I will be the first to admit that I’m constantly learning to take better care of myself. As the children grew and my husband’s job changed to one week on, one week off, I would be solo with three young children every other week. It was almost Thanksgiving and I was invited to my sister’s house for the family holiday meal. I felt the pressure to spend the holiday with my family and drive over an hour there for the day, then drive home, getting the children to bed late all by myself. To some, this may seem like no big deal. For me, this would put me in a minimum of a two-day recovery from the trip. My health was not ideal at this time and I was not in any condition to push myself past exhaustion to go to a family meal. I remember calling my sister and informing her that I would not make it to the meal at her home. She was sad, but didn’t hassle me too much. It felt good to say no, because I knew I was saying yes to my selfcare needs.

As I began implementing the techniques from the book, I began to see other areas in my life where I needed to implement boundaries. Having boundaries doesn’t mean I say no to everything, but merely encourages me to ask myself if the topic at hand is something that will build me or break me. Many years later, I think about boundaries as not only a safety net, but also something that brings people closer together. For example, you might let your child go outside to play in the yard and make sure the gate to your fence is closed so the child doesn’t accidentally wander off into the street. Likewise, boundaries allow us the safety needed to live and operate within a place. Once I started seeing how boundaries benefited me, I began to make boundary-setting a healthy habit and part of my regular selfcare toolbox.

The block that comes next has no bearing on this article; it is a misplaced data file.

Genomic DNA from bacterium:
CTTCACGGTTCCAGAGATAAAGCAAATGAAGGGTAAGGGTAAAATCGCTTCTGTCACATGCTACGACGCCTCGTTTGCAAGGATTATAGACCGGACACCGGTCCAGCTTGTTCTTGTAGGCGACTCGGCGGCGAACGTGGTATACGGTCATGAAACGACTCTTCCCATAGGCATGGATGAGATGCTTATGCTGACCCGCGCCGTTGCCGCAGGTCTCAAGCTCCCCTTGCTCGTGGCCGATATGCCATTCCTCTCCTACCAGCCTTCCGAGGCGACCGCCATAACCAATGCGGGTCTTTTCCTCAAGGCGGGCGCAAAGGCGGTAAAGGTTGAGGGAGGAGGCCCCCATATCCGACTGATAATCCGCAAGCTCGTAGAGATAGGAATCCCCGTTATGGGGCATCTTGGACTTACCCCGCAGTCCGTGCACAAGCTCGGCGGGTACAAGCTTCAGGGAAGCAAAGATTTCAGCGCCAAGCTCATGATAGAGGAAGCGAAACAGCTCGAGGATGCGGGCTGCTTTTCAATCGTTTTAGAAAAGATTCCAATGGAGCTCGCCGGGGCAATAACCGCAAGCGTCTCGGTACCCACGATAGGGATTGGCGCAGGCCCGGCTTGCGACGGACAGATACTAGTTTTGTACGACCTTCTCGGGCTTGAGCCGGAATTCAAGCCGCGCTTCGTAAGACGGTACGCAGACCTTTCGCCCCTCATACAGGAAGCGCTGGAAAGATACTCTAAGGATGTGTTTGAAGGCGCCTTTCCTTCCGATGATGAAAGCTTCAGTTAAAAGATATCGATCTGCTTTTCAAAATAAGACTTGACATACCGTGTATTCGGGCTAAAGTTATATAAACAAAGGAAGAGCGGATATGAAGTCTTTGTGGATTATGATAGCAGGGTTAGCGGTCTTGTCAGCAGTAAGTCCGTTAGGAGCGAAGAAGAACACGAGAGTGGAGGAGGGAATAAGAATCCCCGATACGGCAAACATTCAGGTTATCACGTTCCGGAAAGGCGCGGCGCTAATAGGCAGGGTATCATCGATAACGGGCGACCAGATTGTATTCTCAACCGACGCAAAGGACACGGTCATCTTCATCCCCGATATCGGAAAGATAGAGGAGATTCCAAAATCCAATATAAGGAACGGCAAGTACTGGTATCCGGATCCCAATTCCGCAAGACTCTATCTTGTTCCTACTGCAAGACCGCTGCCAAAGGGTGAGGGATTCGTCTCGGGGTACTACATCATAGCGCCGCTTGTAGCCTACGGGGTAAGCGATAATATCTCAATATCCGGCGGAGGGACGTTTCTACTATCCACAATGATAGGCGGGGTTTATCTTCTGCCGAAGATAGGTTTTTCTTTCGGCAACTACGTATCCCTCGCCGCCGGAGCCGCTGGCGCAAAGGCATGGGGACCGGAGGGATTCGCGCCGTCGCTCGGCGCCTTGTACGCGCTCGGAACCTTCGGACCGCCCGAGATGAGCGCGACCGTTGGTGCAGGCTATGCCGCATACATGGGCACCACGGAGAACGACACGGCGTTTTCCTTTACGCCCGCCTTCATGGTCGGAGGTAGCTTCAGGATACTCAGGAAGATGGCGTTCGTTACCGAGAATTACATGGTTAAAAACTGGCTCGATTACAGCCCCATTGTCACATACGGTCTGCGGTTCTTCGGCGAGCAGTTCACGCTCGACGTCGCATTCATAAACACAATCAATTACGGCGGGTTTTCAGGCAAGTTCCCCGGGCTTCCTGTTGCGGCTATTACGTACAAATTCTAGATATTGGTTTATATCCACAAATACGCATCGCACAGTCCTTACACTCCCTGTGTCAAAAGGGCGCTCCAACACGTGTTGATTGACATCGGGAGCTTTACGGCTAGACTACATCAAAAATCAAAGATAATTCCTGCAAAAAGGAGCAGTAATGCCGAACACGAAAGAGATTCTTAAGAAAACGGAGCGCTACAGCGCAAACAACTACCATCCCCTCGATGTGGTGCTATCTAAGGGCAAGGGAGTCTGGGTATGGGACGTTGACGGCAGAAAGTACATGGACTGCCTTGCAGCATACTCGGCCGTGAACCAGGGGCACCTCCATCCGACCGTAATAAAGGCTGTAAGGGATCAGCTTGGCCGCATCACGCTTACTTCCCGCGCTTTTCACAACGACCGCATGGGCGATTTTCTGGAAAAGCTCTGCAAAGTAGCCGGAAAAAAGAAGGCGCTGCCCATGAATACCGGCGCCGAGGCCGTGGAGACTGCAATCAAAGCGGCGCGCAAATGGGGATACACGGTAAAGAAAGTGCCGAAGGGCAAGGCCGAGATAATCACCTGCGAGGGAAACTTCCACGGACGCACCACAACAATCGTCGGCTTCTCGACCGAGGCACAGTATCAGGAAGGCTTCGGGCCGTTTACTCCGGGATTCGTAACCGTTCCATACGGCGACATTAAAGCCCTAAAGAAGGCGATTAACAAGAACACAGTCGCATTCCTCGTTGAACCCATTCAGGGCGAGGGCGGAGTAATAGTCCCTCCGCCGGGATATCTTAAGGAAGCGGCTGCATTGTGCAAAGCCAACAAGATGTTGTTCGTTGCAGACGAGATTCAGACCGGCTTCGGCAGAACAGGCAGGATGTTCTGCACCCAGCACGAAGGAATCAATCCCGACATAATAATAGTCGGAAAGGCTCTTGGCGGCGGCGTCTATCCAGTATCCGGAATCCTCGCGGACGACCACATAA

I was talking with a friend the other day about a situation that had happened in their life. They explained the scenario and I mentioned it was “not your cheese” (nacho cheese) to deal with the reaction of the other person in the situation. This is something I picked up over the last several years of setting boundaries and dealing with the repercussions and reactions of others to my boundaries. It is not my job to make the other person ok with my boundary, nor is it my responsibility to agree with the other person. Boundaries allow us to understand where we are, how we feel, and what we are comfortable with.

Another friend shared a story with me once about how they were told some life-altering information. This friend looked at me and said, “What do you do with that? You have to learn how to be a duck, let the water hit your feathers and roll off your back. You cannot change the situation, but you can decide how you will react and move forward with the knowledge you have now.” I think about this conversation a lot in relation to boundaries. I do not have to let things that happen in my life take control of my future. I can decide how I feel about those things and move forward.

Situations will happen and other people will react, but their reaction is not my responsibility. That’s “nah-cho-cheese”, that’s their cheese.

Have you read the book Boundaries?

What things have you implemented in your life that have helped provide you the emotional, physical, or mental freedom to be the best version of yourself?

Signing off,
-BG Barnstormer